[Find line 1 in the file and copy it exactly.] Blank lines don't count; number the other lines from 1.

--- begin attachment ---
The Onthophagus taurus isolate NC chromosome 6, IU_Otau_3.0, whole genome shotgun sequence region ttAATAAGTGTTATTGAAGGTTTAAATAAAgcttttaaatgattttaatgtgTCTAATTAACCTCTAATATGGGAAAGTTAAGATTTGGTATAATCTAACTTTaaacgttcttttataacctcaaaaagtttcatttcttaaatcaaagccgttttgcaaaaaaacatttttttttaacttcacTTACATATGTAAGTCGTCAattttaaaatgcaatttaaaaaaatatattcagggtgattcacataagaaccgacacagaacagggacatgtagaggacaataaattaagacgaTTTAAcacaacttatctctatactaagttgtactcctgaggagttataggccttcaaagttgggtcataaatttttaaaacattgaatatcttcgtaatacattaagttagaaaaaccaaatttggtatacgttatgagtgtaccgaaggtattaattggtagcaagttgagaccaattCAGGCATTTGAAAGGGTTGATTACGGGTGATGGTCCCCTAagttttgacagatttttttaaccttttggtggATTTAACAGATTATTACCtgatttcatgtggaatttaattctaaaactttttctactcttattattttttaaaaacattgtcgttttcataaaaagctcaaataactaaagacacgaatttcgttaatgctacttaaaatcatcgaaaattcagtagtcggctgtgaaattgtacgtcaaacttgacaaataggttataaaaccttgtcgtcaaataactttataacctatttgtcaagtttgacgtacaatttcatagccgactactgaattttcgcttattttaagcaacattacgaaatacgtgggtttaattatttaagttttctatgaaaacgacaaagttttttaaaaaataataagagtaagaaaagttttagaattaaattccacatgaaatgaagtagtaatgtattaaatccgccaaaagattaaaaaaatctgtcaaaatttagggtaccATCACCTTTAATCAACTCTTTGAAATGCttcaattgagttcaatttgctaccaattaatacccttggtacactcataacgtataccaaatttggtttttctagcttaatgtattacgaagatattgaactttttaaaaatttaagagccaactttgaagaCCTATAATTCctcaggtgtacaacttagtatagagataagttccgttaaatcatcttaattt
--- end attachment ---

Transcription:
The Onthophagus taurus isolate NC chromosome 6, IU_Otau_3.0, whole genome shotgun sequence region ttAATAAGTGTTATTGAAGGTTTAAATAAAgcttttaaatgattttaatgtgTCTAATTAACCTCTAATATGGGAAAGTTAAGATTTGGTATAATCTAACTTTaaacgttcttttataacctcaaaaagtttcatttcttaaatcaaagccgttttgcaaaaaaacatttttttttaacttcacTTACATATGTAAGTCGTCAattttaaaatgcaatttaaaaaaatatattcagggtgattcacataagaaccgacacagaacagggacatgtagaggacaataaattaagacgaTTTAAcacaacttatctctatactaagttgtactcctgaggagttataggccttcaaagttgggtcataaatttttaaaacattgaatatcttcgtaatacattaagttagaaaaaccaaatttggtatacgttatgagtgtaccgaaggtattaattggtagcaagttgagaccaattCAGGCATTTGAAAGGGTTGATTACGGGTGATGGTCCCCTAagttttgacagatttttttaaccttttggtggATTTAACAGATTATTACCtgatttcatgtggaatttaattctaaaactttttctactcttattattttttaaaaacattgtcgttttcataaaaagctcaaataactaaagacacgaatttcgttaatgctacttaaaatcatcgaaaattcagtagtcggctgtgaaattgtacgtcaaacttgacaaataggttataaaaccttgtcgtcaaataactttataacctatttgtcaagtttgacgtacaatttcatagccgactactgaattttcgcttattttaagcaacattacgaaatacgtgggtttaattatttaagttttctatgaaaacgacaaagttttttaaaaaataataagagtaagaaaagttttagaattaaattccacatgaaatgaagtagtaatgtattaaatccgccaaaagattaaaaaaatctgtcaaaatttagggtaccATCACCTTTAATCAACTCTTTGAAATGCttcaattgagttcaatttgctaccaattaatacccttggtacactcataacgtataccaaatttggtttttctagcttaatgtattacgaagatattgaactttttaaaaatttaagagccaactttgaagaCCTATAATTCctcaggtgtacaacttagtatagagataagttccgttaaatcatcttaattt